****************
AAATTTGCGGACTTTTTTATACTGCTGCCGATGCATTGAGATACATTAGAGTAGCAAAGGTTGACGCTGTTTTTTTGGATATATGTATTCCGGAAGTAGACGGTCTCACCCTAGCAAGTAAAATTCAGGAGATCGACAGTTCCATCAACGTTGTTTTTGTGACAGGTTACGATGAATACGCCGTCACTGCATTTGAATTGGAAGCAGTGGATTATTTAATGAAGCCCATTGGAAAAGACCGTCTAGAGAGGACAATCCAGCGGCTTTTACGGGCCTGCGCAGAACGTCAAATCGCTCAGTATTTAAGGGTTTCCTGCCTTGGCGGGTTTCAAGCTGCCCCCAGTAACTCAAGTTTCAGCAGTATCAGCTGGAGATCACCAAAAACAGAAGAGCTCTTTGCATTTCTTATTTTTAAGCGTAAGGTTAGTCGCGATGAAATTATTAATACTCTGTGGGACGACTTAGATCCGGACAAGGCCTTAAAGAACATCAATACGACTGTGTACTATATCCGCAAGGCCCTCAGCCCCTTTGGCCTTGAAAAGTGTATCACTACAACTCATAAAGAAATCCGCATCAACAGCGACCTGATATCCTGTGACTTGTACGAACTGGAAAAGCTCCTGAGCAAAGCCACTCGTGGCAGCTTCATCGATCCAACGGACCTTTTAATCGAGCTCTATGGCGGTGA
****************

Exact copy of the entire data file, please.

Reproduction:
AAATTTGCGGACTTTTTTATACTGCTGCCGATGCATTGAGATACATTAGAGTAGCAAAGGTTGACGCTGTTTTTTTGGATATATGTATTCCGGAAGTAGACGGTCTCACCCTAGCAAGTAAAATTCAGGAGATCGACAGTTCCATCAACGTTGTTTTTGTGACAGGTTACGATGAATACGCCGTCACTGCATTTGAATTGGAAGCAGTGGATTATTTAATGAAGCCCATTGGAAAAGACCGTCTAGAGAGGACAATCCAGCGGCTTTTACGGGCCTGCGCAGAACGTCAAATCGCTCAGTATTTAAGGGTTTCCTGCCTTGGCGGGTTTCAAGCTGCCCCCAGTAACTCAAGTTTCAGCAGTATCAGCTGGAGATCACCAAAAACAGAAGAGCTCTTTGCATTTCTTATTTTTAAGCGTAAGGTTAGTCGCGATGAAATTATTAATACTCTGTGGGACGACTTAGATCCGGACAAGGCCTTAAAGAACATCAATACGACTGTGTACTATATCCGCAAGGCCCTCAGCCCCTTTGGCCTTGAAAAGTGTATCACTACAACTCATAAAGAAATCCGCATCAACAGCGACCTGATATCCTGTGACTTGTACGAACTGGAAAAGCTCCTGAGCAAAGCCACTCGTGGCAGCTTCATCGATCCAACGGACCTTTTAATCGAGCTCTATGGCGGTGA